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dc.contributor.authorCarlino, Matteo S-
dc.contributor.authorMenzies, Alexander M-
dc.contributor.authorAtkinson, Victoria-
dc.contributor.authorCebon, Jonathan S-
dc.contributor.authorJameson, Michael B-
dc.contributor.authorFitzharris, Bernard M-
dc.contributor.authorMcNeil, Catriona M-
dc.contributor.authorHill, Andrew G-
dc.contributor.authorRibas, Antoni-
dc.contributor.authorAtkins, Michael B-
dc.contributor.authorThompson, John A-
dc.contributor.authorHwu, Wen-Jen-
dc.contributor.authorHodi, F Stephen-
dc.contributor.authorGuminski, Alexander D-
dc.contributor.authorKefford, Richard-
dc.contributor.authorWu, Haiyan-
dc.contributor.authorIbrahim, Nageatte-
dc.contributor.authorHomet Moreno, Blanca-
dc.contributor.authorLong, Georgina V-
dc.identifier.citationClinical Cancer Research 2020; 26(19): 5086-5091en
dc.description.abstractCombination therapy with reduced-dose programmed death 1 inhibitor plus standard-dose cytotoxic T-lymphocyte-associated antigen 4 inhibitor demonstrated efficacy, but substantial toxicity, in melanoma. We present long-term results of part 1B of KEYNOTE-029, which assessed safety and efficacy of standard-dose pembrolizumab plus reduced-dose ipilimumab in advanced melanoma. Part 1B was an expansion cohort of the open-label, phase Ib portion of KEYNOTE-029. Eligible patients had advanced melanoma and no previous immune checkpoint inhibitor therapy. Patients received pembrolizumab 2 mg/kg (amended to 200 mg) every 3 weeks plus ipilimumab 1 mg/kg every 3 weeks (four cycles), then pembrolizumab alone for up to 2 years. Primary end point was safety; secondary end points included objective response rate (ORR), progression-free survival (PFS), duration of response (DOR), and overall survival (OS). A total of 153 patients received at least one dose of pembrolizumab plus ipilimumab. At a median follow-up of 36.8 months, 71.9% had received four doses of ipilimumab and 30.7% had completed 2 years of pembrolizumab; 26.1% completed both treatments. Treatment-related adverse events occurred in 96.1% (47.1% grade 3/4; no deaths), leading to discontinuation of one or both study drugs in 35.9%. ORR was 62.1% with 42 (27.5%) complete and 53 (34.6%) partial responses. Median DOR was not reached; 36-month ongoing response rate was 84.2%. Median PFS and OS were not reached; 36-month rates were 59.1% and 73.4%, respectively. Standard-dose pembrolizumab plus reduced-dose ipilimumab demonstrated robust antitumor activity, durable response, and favorable long-term survival with manageable toxicity.en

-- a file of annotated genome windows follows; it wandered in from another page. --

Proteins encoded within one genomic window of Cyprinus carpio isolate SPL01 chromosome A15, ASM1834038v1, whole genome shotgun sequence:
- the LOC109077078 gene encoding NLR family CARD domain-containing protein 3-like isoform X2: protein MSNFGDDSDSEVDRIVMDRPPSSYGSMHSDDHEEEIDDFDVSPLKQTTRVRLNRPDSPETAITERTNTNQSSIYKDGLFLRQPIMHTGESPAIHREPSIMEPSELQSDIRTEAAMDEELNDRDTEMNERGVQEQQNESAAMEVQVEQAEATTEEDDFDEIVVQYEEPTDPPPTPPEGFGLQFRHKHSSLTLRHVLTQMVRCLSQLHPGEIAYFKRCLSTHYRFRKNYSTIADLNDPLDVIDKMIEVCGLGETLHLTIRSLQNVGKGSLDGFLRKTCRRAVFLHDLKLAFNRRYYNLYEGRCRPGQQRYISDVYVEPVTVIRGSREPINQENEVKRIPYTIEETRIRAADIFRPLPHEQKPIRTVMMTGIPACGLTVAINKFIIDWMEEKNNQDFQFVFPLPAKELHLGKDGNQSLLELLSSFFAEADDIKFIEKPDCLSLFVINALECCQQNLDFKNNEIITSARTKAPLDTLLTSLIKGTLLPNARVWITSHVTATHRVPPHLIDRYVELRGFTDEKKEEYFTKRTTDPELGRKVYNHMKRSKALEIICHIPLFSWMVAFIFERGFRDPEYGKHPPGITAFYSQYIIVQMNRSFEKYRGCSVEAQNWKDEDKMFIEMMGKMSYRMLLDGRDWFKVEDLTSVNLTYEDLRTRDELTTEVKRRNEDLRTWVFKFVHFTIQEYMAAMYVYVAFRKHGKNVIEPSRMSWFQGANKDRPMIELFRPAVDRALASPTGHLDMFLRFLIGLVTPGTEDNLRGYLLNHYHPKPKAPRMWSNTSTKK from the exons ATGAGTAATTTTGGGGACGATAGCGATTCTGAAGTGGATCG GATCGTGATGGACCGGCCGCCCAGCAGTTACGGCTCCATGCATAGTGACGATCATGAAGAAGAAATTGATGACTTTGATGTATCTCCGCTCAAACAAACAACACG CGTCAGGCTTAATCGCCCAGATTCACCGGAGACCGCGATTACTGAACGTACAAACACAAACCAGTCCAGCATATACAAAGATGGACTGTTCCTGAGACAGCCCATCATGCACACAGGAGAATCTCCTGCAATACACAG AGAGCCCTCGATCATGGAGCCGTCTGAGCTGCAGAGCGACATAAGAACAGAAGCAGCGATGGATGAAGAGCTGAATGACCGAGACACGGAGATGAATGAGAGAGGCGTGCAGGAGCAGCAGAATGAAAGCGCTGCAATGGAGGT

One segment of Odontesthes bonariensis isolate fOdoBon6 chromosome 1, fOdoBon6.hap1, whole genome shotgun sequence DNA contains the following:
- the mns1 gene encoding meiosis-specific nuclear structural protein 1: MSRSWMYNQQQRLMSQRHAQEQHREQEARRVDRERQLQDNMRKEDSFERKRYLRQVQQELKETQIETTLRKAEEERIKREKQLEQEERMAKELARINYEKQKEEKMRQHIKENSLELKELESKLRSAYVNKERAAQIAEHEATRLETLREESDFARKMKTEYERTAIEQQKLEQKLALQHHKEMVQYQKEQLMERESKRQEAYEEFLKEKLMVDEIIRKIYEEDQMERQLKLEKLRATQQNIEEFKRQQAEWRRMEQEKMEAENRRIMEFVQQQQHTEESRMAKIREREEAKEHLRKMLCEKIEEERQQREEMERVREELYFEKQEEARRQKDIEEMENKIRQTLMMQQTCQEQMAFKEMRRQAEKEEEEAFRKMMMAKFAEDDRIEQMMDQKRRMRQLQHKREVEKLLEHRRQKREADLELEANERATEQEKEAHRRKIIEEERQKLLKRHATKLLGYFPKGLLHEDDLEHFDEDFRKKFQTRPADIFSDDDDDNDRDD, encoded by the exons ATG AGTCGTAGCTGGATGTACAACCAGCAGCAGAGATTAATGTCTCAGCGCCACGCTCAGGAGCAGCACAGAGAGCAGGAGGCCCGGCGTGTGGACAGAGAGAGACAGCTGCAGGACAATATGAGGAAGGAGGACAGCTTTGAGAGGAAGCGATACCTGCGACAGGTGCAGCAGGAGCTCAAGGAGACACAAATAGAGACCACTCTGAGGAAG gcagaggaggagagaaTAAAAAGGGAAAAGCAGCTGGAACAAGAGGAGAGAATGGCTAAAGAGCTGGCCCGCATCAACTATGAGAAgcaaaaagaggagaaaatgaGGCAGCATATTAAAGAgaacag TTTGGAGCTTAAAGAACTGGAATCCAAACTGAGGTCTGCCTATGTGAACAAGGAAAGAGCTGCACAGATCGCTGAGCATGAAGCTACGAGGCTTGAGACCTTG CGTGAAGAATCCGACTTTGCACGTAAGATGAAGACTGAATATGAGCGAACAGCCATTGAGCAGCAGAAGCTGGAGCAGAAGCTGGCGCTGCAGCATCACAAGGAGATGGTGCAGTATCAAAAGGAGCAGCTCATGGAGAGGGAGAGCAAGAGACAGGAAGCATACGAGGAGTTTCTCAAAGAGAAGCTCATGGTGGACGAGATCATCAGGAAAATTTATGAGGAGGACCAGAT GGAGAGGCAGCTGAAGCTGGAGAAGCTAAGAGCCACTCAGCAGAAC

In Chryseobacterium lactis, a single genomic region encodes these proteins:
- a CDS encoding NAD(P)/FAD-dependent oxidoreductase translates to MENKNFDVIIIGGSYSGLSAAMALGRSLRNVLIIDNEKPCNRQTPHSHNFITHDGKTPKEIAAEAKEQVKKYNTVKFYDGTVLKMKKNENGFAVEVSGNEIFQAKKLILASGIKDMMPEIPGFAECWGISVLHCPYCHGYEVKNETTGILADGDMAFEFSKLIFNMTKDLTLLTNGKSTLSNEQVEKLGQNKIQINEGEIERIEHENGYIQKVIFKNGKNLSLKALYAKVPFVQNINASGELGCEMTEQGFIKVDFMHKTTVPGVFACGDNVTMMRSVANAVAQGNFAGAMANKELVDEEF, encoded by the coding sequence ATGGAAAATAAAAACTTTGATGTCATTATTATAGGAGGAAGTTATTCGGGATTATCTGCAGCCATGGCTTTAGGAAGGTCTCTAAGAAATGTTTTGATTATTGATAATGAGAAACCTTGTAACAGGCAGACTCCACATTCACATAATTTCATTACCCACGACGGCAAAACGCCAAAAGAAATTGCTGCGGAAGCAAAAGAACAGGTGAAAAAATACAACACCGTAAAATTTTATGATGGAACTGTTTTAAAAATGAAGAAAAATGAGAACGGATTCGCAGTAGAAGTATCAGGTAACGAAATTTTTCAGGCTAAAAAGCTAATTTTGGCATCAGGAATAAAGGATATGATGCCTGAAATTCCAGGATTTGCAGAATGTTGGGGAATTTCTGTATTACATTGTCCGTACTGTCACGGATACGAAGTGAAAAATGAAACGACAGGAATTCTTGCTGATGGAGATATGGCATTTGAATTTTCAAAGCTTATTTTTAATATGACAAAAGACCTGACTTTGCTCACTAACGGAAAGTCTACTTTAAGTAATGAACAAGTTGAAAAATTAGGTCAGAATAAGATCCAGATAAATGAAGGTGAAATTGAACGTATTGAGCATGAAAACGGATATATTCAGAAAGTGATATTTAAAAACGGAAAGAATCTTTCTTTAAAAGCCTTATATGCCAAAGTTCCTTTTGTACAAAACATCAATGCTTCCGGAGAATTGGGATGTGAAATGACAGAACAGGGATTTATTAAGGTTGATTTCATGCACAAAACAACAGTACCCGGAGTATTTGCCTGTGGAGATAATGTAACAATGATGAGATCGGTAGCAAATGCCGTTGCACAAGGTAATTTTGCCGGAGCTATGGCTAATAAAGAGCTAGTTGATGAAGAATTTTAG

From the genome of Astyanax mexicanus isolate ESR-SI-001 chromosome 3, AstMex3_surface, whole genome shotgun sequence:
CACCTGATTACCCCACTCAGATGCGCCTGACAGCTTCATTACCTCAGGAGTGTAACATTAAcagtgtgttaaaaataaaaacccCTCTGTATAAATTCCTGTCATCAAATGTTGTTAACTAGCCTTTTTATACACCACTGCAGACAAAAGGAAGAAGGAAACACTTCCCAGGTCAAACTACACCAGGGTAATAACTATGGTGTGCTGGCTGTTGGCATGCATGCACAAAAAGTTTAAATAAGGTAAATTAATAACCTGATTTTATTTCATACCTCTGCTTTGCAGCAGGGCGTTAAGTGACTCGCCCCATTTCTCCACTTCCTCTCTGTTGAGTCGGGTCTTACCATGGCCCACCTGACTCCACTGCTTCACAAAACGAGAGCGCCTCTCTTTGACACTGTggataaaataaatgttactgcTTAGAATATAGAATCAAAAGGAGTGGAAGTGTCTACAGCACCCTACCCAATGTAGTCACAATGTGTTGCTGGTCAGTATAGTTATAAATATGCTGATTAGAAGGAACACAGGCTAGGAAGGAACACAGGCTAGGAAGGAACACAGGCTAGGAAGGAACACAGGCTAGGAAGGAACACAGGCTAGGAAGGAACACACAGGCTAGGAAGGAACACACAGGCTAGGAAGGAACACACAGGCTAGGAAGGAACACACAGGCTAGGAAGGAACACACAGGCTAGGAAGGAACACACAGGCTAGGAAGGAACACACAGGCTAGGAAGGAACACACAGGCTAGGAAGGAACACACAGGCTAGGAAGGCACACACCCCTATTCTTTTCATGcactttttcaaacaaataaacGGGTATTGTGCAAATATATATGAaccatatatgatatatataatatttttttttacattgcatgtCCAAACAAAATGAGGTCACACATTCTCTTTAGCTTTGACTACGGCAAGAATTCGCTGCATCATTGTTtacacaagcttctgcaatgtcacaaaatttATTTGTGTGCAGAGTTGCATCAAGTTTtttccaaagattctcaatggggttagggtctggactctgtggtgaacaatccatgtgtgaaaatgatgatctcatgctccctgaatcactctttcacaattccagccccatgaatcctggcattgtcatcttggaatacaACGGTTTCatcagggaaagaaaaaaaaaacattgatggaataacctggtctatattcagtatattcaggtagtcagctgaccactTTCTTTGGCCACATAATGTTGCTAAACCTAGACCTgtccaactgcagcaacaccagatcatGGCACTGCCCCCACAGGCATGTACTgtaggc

dc.titleLong-term Follow-up of Standard-Dose Pembrolizumab Plus Reduced-Dose Ipilimumab in Patients with Advanced Melanoma: KEYNOTE-029 Part 1B.en
dc.typeJournal Articleen
dc.identifier.journaltitleClinical Cancer Researchen
dc.identifier.affiliationDepartment of Clinical Medicine, Macquarie University, Macquarie Park, New South Wales, Australiaen
dc.identifier.affiliationDepartment of Medical Oncology, Chris O'Brien Lifehouse, Camperdown, New South Wales, Australiaen
dc.identifier.affiliationMelanoma Institute Australia, The University of Sydney, Sydney, New South Wales, Australiaen
dc.identifier.affiliationDepartment of Medicine, Blacktown Hospital, Blacktown, New South Wales, Australiaen
dc.identifier.affiliationDepartment of Medicine, Crown Princess Mary Cancer Centre, Westmead Hospital, Sydney, New South Wales, Australiaen
dc.identifier.affiliationDepartment of Medical Oncology, Royal North Shore and Mater Hospitals, Sydney, New South Wales, Australiaen
dc.identifier.affiliationDepartment of Medical Oncology, Gallipoli Medical Research Foundation, Greenslopes Private Hospital, University of Queensland, Greenslopes, Queensland, Australiaen
dc.identifier.affiliationOlivia Newton-John Cancer Research Instituteen
dc.identifier.affiliationSchool of Cancer Medicine, La Trobe University, Heidelberg, Victoria, Australiaen
dc.identifier.affiliationMedical Oncologyen
dc.identifier.affiliationDepartment of Medical Oncology, Tasman Health Care, Gold Coast University Hospital, Southport, Queensland, Australiaen
dc.identifier.affiliationRegional Cancer Centre, Waikato Hospital, and Waikato Clinical Campus, University of Auckland, Hamilton, New Zealanden
dc.identifier.affiliationCanterbury Regional Cancer & Haematology Service, Christchurch Hospital, Christchurch, New Zealanden
dc.identifier.affiliationDepartment of Medicine, David Geffen School of Medicine at UCLA, Los Angeles, Californiaen
dc.identifier.affiliationDepartment of Oncology, Georgetown Lombardi Comprehensive Cancer Center, Washington, DCen
dc.identifier.affiliationDepartment of Medicine, Seattle Cancer Care Alliance, University of Washington, Seattle, Washingtonen
dc.identifier.affiliationDepartment of Melanoma Medical Oncology, The University of Texas MD Anderson Cancer Center, Houston, Texasen
dc.identifier.affiliationDepartment of Medical Oncology, Dana-Farber Cancer Institute, Boston, Massachusettsen
dc.identifier.affiliationDepartment of Clinical Oncology, MSD China, Beijing, Chinaen
dc.identifier.affiliationDepartment of Clinical Oncology, Merck & Co., Inc., Kenilworth, New Jerseyen
dc.identifier.affiliationClinical Haematologyen
dc.identifier.pubmedid32605909, Jonathan S
item.openairetypeJournal Article-
item.fulltextNo Fulltext-
item.openairecristype Newton-John Cancer Research Institute-
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